Absorbing knowledge at SMX West, one of the search industry’s most respected conferences, was like drinking from a fire hose. Of all the search engine optimization (SEO) nuggets from each session, these seven resonated with me most strongly.
1. The SERP Is Your Homepage.
Search marketing — the paid and organic search channels together — drive the majority of traffic to most sites. That means that the search engine results page (SERP) is your first, and potentially only, way to make a first impression for the majority of the people that come to your site.
Ten years ago, many people would still type in your domain and land on your site’s glorious homepage, which could be their first impression of your digital brand. But many searchers now miss that homepage impression and land deeper in your site on a page more relevant to their search query.
You need to make your first impression in the SERP by capitalizing on every chance you have to steal the spotlight and push your competitors down and off the page. Use paid text ads, Shopping, traditional organic search results, featured snippets, video, images, local, etc. to accomplish your goal.
2. Map Performance to Objectives.
Stop creating reports with endless charts and graphs. Instead show how your work impacts business objectives. If you start by trying to figure out how to arrange all the data, you’ll end up with a report that has no focus and no relevance to the business you’re trying to improve.
3. User Generated Content (UGC) Can Help… and Hurt.
UGC — such as review content and comments — is indexable for most sites, and is considered part of the page’s content by search engines.
That means that UGC can boost the keyword theme of the page when the reviews contain relevant, natural language to describe their experience.
But reviews can also have a negative impact if they’re spammed with irrelevant words and links. Comment sections in blogs have this same issue. Make sure to curate your reviews and comments to remove those that could hurt your keyword theme. This is especially important on what Google calls YMYL sites — those that deal with your money (like financial sites) or your life (like health sites).
You may even find that you need to shut down or remove UGC features on your site if they’re being used for irrelevant purposes like comment spam or link building.
4. Yes, Google and Bing Know When You Buy or Trade Links.
Even if you don’t get penalized, those links pass no value.
I’m looking at you, Forbes.
Ignore the emails, the LinkedIn messages, the phone calls. If they’re putting the word out and it’s getting to you, it’s also getting to Google and Bing. I was surprised by how many in the audience seemed surprised by this.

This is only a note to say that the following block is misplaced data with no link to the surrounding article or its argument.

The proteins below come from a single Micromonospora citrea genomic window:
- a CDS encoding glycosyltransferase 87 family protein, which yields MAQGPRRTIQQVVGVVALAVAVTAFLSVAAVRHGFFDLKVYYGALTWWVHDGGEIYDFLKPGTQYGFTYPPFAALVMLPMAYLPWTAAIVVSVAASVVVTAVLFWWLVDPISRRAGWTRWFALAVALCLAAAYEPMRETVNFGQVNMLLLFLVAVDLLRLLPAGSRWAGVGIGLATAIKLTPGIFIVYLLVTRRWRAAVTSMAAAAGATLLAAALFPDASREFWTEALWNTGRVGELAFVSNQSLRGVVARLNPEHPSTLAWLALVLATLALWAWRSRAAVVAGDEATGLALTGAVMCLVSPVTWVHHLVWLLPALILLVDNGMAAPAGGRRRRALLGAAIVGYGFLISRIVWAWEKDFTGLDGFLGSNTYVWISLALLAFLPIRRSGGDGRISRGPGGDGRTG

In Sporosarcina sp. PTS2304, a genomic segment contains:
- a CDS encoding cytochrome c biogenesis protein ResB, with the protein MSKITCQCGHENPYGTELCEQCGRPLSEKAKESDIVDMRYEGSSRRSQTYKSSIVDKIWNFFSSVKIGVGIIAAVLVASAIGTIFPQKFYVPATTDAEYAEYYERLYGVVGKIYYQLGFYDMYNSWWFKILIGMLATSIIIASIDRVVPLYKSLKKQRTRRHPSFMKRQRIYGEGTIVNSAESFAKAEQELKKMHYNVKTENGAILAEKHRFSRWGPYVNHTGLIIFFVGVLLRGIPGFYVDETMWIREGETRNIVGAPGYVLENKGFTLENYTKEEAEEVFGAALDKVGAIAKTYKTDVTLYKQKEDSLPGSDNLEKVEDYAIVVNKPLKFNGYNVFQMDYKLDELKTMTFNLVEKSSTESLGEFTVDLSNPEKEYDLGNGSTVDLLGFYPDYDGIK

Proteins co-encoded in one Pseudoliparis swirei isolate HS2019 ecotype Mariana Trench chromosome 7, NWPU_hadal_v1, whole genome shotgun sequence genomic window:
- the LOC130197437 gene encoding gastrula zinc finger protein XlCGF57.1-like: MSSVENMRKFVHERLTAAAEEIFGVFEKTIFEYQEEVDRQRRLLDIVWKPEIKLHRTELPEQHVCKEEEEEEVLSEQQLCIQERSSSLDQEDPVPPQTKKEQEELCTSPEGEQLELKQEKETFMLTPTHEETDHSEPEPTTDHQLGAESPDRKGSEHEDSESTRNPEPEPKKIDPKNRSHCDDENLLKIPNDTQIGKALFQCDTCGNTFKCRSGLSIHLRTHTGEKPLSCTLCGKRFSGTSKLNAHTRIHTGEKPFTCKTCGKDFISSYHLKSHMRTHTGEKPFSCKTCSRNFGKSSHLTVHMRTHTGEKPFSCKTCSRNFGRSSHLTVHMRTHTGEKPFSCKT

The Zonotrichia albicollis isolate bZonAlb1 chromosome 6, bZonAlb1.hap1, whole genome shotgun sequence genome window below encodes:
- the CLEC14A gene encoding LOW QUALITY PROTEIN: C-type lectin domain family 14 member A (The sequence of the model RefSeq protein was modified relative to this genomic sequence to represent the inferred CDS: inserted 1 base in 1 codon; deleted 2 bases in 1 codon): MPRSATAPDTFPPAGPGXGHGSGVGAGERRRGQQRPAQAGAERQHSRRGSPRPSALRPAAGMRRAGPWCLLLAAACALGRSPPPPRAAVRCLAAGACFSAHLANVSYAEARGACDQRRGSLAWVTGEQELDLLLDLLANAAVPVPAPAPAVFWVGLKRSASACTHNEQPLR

5. Winning Google’s Featured Snippet Can Reduce Your Clicks.
It’s harder to track the engagement for featured snippets because searchers tend to get their answer directly in the SERP instead of clicking through to your site. They also generate high numbers of impressions, making them stellar vehicles for building awareness.
Focus on themes that match your target intent — transactional, informational, etc. Then test to determine the impact on your performance metrics.
Remember, a decrease may look like a failed test, but if your business values brand awareness it’s actually a win. Use both on-site metrics like sessions in your web analytics and on-SERP metrics like impressions in Google Search Console’s Performance report
Also, work harder to win searches where the featured snippet is the only ornamentation on the page, because they drive higher clickthrough rates.
6. Maximize YouTube’s Growing Presence in SERPs.
Not only do videos drive performance on YouTube, but increasingly they also appear at the top of the SERPs.
Build your presence starting with lower volume keyword themes that are highly relevant to your site’s core purpose — and that also trigger video results in Google’s SERPs. Once you’re performing there, gradually target increasingly popular keywords.
7. UX and E-A-T Are Two Sides of the Same Coin.
User experience (UX) optimizes the interactions a customer has on your site. Sites with stronger UX make searchers happier. As a result, Google is algorithmically deciphering which sites it believes have the strongest UX.
That’s where E-A-T comes into play. Expertise, authority, and trustworthiness all factor into Google’s definition of usability. It’s especially critical on YMYL sites, where users need to be extremely confident in the expertise, authority, and trustworthiness of the content they consume.
You wouldn’t feel confident getting information on an anxiety attack from Jim’s House of Bacon, or stock tips from Cash Loans R Us. Google doesn’t feel algorithmically confident ranking sites that don’t demonstrate expertise, authority, and trustworthiness, either.
This is my slice of the conference based on the 10 to 15% of sessions I was able to attend. Search engines’ algorithms are changing, and our SEO strategies need to evolve with them. Thank you to the speakers who shared their SEO E-A-T with me.